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Delaying treatment may increase the need for bowel resection in patients surgically treated for complete small bowel obstruction

Some patients with symptoms of complete small bowel obstruction, such as abdominal pain and distention, nausea, and vomiting, do not respond to conservative measures, such as bowel rest and decompression. Physicians may need to be cautious about postponing surgery beyond 24 hours on these patients, concludes a study supported by the Agency for Healthcare Research and Quality (HS09698), because patients with delayed surgery suffer higher complication rates such as wound infection, longer hospital stays, and death.

Nina A. Bickell, M.D., M.P.H. of the Mount Sinai School of Medicine, and colleagues studied the management and outcomes of 141 patients who were surgically treated for complete small bowel obstruction at two hospitals. They abstracted detailed clinical and time data from their medical records and calculated their risk of resection (surgical removal of the diseased portion of the bowel). They also determined factors affecting time to treatment. Of all patients treated surgically for obstruction, 45 percent underwent resection. Resected patients had longer (11 vs. 8 days) and more complicated (31 vs. 14 percent were in the intensive care unit) hospital stays.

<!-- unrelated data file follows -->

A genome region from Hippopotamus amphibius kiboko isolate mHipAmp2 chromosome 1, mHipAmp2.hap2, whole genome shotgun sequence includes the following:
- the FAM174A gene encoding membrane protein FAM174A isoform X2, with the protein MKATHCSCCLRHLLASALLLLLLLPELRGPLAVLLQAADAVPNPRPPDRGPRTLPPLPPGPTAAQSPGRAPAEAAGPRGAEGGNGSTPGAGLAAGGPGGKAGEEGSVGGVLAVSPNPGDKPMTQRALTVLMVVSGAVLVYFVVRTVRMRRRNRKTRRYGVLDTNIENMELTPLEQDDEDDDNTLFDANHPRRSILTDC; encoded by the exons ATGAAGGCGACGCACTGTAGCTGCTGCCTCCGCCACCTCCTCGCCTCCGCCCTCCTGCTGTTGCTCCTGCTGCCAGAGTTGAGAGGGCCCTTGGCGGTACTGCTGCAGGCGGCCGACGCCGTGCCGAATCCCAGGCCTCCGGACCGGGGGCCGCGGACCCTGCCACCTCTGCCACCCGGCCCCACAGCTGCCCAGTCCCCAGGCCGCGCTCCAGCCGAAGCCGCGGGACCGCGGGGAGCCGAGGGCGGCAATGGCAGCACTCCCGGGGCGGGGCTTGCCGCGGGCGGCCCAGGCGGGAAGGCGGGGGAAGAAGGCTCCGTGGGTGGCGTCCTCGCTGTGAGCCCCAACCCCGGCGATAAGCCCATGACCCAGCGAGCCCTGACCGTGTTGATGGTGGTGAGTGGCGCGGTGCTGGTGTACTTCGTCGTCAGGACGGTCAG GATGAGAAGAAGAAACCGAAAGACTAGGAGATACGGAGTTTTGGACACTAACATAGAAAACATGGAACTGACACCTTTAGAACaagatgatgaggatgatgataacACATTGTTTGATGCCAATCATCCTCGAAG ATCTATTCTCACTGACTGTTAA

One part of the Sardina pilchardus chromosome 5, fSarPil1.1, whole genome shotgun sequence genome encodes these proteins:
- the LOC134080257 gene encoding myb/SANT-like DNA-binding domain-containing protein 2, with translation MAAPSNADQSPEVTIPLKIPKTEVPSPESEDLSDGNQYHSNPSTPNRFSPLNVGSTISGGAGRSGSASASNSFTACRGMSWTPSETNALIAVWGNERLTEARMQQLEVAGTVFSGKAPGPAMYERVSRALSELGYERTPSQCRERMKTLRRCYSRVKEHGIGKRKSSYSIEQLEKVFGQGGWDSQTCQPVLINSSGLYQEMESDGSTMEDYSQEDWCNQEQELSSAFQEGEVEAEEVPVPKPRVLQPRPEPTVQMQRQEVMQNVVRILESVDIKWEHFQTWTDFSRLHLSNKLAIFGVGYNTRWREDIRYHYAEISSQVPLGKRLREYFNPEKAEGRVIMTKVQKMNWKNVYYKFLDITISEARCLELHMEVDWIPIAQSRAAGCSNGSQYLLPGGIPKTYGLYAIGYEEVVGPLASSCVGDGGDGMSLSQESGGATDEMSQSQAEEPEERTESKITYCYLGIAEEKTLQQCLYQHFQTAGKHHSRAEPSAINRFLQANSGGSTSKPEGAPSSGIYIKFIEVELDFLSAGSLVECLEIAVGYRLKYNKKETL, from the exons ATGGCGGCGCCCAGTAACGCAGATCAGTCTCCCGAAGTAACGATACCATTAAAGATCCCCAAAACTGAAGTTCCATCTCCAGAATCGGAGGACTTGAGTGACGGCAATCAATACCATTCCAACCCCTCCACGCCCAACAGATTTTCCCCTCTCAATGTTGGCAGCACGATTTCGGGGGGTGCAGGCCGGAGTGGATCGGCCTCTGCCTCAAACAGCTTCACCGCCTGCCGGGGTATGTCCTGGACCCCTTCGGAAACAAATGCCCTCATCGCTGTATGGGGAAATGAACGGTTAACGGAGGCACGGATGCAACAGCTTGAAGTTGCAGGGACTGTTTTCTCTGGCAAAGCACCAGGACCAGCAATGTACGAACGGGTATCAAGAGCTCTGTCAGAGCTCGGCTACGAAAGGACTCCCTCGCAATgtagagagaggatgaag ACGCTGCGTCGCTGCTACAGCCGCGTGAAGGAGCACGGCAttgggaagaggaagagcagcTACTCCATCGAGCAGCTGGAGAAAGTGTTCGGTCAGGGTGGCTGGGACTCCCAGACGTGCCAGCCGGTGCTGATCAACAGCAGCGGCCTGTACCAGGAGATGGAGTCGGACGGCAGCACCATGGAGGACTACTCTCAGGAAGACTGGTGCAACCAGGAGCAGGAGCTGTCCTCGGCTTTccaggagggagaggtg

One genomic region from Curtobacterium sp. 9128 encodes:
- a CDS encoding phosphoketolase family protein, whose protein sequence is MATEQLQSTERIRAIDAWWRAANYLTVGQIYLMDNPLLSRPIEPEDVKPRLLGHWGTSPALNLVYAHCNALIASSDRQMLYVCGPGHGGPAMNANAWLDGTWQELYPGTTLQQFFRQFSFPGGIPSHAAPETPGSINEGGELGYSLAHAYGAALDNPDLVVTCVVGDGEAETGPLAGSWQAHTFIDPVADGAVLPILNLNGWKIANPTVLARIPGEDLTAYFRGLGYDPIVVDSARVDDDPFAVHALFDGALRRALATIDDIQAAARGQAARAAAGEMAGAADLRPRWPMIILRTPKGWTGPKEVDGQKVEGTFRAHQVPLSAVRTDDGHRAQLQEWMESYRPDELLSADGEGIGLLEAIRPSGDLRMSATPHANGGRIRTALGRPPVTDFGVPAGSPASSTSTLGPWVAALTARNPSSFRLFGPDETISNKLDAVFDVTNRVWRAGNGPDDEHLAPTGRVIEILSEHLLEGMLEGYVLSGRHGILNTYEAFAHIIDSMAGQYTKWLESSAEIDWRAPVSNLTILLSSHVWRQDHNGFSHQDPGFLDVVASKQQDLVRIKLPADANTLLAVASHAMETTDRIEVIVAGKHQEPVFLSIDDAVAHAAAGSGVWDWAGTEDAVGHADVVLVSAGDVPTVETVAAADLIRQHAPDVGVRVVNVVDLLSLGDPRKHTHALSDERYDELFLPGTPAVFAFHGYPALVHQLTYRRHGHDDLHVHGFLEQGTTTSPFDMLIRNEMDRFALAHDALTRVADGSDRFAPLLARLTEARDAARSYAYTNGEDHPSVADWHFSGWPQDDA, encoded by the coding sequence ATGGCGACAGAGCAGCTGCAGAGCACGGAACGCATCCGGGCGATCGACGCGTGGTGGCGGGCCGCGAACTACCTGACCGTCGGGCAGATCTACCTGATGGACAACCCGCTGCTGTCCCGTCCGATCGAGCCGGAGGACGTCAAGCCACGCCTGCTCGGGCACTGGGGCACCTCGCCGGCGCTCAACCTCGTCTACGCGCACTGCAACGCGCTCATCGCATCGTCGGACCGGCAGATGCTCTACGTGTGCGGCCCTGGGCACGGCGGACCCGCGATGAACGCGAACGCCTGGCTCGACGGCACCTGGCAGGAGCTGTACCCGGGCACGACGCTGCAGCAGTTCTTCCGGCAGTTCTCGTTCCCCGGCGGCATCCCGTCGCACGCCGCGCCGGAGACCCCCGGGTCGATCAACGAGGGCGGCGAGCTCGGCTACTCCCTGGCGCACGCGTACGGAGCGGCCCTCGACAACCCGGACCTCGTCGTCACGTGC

Time to surgery, not clinical factors, was associated with risk of resection. Risk of resection was 4 percent among patients with 24 hours of unresponsive symptoms, but increased to 10 to 14 percent through 96 hours, then dropped slightly, but did not disappear. Patients treated first with a tube to drain gastrointestinal contents and decompress the bowel had longer times between first examination and operation (system-time of 40.6 vs. 10.2 hours), but this was not associated with an increased resection risk. System-times were shorter among patients seen first in the emergency department (median of 25.7 vs. 59.7 hours).

See "Influence of time on risk of bowel resection in complete small bowel obstruction," by Dr. Bickell, Alex D. Federman, M.D., M.P.H., and Arthur H. Aufses Jr., M.D., F.A.C.S., in the December 2005 Journal of the American College of Surgeons 201, pp. 847-854.

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